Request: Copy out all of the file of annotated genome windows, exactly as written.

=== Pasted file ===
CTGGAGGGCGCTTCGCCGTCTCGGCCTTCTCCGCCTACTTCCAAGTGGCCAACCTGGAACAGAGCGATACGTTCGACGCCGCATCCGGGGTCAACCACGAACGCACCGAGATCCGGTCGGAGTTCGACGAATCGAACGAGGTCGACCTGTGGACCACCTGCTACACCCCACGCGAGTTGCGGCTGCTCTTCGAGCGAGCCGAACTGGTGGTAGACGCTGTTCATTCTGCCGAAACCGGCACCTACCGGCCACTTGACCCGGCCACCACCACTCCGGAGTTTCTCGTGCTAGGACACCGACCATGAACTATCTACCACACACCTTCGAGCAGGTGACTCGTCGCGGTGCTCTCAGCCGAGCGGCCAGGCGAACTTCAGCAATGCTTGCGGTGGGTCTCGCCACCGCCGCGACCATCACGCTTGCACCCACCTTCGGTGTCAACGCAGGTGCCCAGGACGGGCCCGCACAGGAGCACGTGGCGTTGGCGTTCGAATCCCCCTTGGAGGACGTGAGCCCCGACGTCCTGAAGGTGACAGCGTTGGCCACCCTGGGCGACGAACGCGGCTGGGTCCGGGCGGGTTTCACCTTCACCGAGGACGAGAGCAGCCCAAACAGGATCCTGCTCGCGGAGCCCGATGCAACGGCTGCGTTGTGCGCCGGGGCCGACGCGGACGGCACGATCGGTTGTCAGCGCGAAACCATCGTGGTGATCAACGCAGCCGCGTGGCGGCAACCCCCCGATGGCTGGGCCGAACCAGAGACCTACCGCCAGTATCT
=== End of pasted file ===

CTGGAGGGCGCTTCGCCGTCTCGGCCTTCTCCGCCTACTTCCAAGTGGCCAACCTGGAACAGAGCGATACGTTCGACGCCGCATCCGGGGTCAACCACGAACGCACCGAGATCCGGTCGGAGTTCGACGAATCGAACGAGGTCGACCTGTGGACCACCTGCTACACCCCACGCGAGTTGCGGCTGCTCTTCGAGCGAGCCGAACTGGTGGTAGACGCTGTTCATTCTGCCGAAACCGGCACCTACCGGCCACTTGACCCGGCCACCACCACTCCGGAGTTTCTCGTGCTAGGACACCGACCATGAACTATCTACCACACACCTTCGAGCAGGTGACTCGTCGCGGTGCTCTCAGCCGAGCGGCCAGGCGAACTTCAGCAATGCTTGCGGTGGGTCTCGCCACCGCCGCGACCATCACGCTTGCACCCACCTTCGGTGTCAACGCAGGTGCCCAGGACGGGCCCGCACAGGAGCACGTGGCGTTGGCGTTCGAATCCCCCTTGGAGGACGTGAGCCCCGACGTCCTGAAGGTGACAGCGTTGGCCACCCTGGGCGACGAACGCGGCTGGGTCCGGGCGGGTTTCACCTTCACCGAGGACGAGAGCAGCCCAAACAGGATCCTGCTCGCGGAGCCCGATGCAACGGCTGCGTTGTGCGCCGGGGCCGACGCGGACGGCACGATCGGTTGTCAGCGCGAAACCATCGTGGTGATCAACGCAGCCGCGTGGCGGCAACCCCCCGATGGCTGGGCCGAACCAGAGACCTACCGCCAGTATCT